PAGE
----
I realised early on that John had an outstanding memory for detail, and an impressively extensive knowledge of organic chemistry, far greater than mine. However, we complemented each other well because I had an extensive knowledge of physical chemistry, and between the two of us we could cope with just about anything (at least until the advent of Earth Sciences). During our time as colleagues we put our heads together and co-operated in the writing of an A Level textbook. I always found it difficult to start from a clean sheet of paper, so we came to an agreement that he would write the first draft of a chapter, and then I would rewrite it in my own style (and with fewer Latin words), so that the whole manuscript would have a consistency about it. It never got published unfortunately, but it’s still a jolly good book. Things that stick in my mind about John are his professional attention to detail and his great precision with words. Rarely have I walked into the laboratory without seeing something Latin on the blackboard (now white of course), and in flowing handwriting, a feat few teachers achieve. I like words too, and as a crossword addict I amused myself many years ago by constructing anagrams of his name. I came up with at least a dozen, but the one John liked best was Rhino Grant, and he actually signed himself thus in the ‘Bradfordian’.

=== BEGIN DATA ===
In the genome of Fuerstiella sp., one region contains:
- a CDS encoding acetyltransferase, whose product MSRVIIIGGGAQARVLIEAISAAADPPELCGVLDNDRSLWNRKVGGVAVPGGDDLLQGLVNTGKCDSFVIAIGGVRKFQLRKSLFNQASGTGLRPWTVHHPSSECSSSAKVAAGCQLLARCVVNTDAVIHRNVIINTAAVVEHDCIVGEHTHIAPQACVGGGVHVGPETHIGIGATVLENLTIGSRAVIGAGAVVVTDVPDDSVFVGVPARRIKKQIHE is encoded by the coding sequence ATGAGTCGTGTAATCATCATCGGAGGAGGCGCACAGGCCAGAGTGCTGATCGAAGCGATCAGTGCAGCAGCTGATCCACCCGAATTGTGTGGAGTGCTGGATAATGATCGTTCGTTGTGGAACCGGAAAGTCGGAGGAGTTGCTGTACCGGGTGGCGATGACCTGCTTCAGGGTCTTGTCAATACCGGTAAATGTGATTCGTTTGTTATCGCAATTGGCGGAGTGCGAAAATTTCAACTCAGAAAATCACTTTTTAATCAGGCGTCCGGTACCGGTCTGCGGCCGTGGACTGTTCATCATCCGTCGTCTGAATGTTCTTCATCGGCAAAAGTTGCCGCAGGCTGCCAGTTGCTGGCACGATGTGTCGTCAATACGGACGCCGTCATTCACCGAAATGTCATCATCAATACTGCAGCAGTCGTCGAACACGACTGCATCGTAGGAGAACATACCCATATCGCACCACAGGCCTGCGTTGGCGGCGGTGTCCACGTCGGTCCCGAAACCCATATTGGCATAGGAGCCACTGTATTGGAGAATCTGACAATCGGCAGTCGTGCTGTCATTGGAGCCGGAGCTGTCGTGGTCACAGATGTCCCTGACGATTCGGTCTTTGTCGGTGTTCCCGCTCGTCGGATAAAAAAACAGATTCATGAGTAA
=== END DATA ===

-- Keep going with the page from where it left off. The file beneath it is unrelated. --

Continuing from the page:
We worked together for 22 years, which is a big chunk of anybody’s life really. We occasionally had our ups and downs (who wouldn’t?), but I look back on most of it with good memories, and certainly John made a lasting impression on the department.
“John was more than a mere academic and his contribution to the life of the School and the wider community was extensive.”